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The Book of Psalms is the prayer book of the Bible. Eugene says that it provides us with the language for prayer: our responding to the God who speaks to us. “Prayer is not just what good people do and say when they’re doing their best. It’s the language by which we become honest, true, and personal in our response to God. It is the means by which we get everything in our lives out in the open before God.”
Psalm 13 is one of the most well-known psalms of Lament: prayers offered to God when the person or group is hurting – feeling upset, betrayed, or abandoned. These prayers are both individual (as today’s is) and communal, on behalf of the community of faith. Psalm 13 is well known for its structure and unavoidable repetition.
It has a three part-structure. Part 1: verses 1-2 :is the complaint of the poet – God is distant, has God abandoned me? Part 2: verses 3-4 : the prayer of the poet, petition for God to answer, to show up and speak out. Part 3: verses 5-6 describe the deliverance of the poet, who abandons herself into the depths of God’s unfailing love.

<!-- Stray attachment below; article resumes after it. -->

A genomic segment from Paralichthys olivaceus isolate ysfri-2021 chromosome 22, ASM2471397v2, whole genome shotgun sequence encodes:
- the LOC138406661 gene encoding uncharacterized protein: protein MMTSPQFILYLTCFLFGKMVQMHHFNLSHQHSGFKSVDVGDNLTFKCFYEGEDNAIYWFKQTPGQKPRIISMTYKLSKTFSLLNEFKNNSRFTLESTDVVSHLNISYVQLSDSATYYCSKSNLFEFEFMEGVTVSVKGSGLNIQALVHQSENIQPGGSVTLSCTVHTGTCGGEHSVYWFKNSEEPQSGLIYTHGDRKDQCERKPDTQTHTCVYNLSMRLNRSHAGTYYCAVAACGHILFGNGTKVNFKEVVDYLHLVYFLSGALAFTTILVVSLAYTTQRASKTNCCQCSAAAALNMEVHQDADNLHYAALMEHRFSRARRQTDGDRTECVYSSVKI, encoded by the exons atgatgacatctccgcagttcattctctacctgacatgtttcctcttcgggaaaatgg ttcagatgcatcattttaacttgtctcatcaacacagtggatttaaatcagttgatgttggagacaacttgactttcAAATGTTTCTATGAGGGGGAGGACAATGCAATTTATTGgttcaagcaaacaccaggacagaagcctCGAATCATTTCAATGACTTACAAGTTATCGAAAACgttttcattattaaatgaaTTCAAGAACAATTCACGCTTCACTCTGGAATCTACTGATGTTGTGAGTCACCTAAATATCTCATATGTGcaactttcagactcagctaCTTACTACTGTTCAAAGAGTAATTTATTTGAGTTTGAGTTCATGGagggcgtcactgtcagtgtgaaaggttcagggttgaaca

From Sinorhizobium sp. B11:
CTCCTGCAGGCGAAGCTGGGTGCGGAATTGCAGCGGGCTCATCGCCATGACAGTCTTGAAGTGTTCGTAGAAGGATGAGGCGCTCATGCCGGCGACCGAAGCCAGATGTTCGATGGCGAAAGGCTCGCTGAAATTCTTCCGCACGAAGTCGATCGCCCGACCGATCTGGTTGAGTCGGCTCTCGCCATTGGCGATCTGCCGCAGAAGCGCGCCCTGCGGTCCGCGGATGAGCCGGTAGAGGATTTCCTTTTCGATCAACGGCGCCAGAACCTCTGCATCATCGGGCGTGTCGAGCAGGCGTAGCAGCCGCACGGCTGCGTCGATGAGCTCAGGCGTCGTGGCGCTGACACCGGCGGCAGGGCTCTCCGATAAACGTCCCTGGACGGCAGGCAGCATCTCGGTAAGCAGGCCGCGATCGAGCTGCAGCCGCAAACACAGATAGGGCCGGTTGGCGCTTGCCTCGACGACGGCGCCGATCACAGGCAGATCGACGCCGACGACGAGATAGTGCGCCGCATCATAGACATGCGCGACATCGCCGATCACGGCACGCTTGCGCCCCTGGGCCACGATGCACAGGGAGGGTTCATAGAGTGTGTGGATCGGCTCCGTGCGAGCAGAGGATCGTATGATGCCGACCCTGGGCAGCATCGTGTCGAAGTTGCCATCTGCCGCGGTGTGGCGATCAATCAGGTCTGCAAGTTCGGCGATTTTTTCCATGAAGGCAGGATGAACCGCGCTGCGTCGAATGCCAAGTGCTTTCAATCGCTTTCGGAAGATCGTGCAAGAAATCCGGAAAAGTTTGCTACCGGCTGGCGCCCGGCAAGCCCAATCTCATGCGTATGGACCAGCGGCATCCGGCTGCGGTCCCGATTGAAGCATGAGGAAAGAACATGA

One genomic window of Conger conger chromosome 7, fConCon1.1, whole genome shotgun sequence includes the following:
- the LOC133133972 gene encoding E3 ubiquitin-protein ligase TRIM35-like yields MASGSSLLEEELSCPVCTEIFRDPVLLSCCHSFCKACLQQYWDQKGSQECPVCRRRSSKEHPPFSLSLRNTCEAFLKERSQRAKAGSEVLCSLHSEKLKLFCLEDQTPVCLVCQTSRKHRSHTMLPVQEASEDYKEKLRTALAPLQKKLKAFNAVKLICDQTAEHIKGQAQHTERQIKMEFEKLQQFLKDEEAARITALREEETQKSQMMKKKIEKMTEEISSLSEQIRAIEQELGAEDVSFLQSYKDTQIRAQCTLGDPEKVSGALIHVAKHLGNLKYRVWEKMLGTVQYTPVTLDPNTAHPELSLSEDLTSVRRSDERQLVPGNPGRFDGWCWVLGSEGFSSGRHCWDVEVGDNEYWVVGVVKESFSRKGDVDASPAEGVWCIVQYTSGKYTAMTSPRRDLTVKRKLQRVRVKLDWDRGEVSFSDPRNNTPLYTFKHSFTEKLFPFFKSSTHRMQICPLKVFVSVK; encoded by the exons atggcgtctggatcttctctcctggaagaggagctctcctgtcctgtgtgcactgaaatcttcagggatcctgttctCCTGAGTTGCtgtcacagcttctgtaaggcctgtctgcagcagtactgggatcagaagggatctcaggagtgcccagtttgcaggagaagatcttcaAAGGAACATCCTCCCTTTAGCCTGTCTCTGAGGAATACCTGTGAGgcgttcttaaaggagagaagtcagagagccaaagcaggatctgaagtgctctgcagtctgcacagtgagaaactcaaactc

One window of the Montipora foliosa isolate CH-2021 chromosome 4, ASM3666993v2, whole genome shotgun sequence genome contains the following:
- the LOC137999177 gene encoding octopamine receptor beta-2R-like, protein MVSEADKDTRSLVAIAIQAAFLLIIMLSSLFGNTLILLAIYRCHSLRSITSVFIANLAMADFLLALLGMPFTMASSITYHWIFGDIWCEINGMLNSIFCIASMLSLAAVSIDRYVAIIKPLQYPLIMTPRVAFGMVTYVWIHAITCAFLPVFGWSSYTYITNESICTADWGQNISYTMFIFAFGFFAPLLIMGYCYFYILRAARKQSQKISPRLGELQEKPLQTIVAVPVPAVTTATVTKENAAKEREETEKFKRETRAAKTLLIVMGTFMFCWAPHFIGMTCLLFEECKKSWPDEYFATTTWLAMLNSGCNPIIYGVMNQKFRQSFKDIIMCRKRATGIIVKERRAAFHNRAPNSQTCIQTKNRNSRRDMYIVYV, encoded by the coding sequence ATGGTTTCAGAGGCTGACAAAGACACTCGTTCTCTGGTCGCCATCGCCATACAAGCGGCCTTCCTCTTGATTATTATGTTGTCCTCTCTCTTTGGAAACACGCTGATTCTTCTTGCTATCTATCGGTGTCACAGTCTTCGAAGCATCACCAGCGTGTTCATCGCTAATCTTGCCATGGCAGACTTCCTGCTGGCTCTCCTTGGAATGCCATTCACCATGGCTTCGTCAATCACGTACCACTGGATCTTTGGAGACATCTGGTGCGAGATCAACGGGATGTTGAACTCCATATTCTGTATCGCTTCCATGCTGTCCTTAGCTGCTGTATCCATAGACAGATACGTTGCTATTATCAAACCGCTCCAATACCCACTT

English Baptist preacher Charles Haddon Spurgeon (1834 –1892) noted that the repetition of the words “How long?” four times in this psalm resemble cries; he creatively refers it as the “How Long Psalm” or, the “Howling Psalm”.
Some think this might be the prayer composed by King David when his son Absalom conspired against him (2 Samuel 19. Others think it could have been when David (or another person) is sick, fearful of death, without hope of healing. While the exact context in which this prayer is uttered is not described, it is easily identifiable. We all have been through such dark valleys of doubt, traversed such dark nights of the soul when all seems lost and God seems all too mute and deaf to our cries for help.
Something transpires between verse 4 in which the poet claims to be shaken, without hope…and the beginning of verse 5.
Questions for the practice of Examen & Contemplation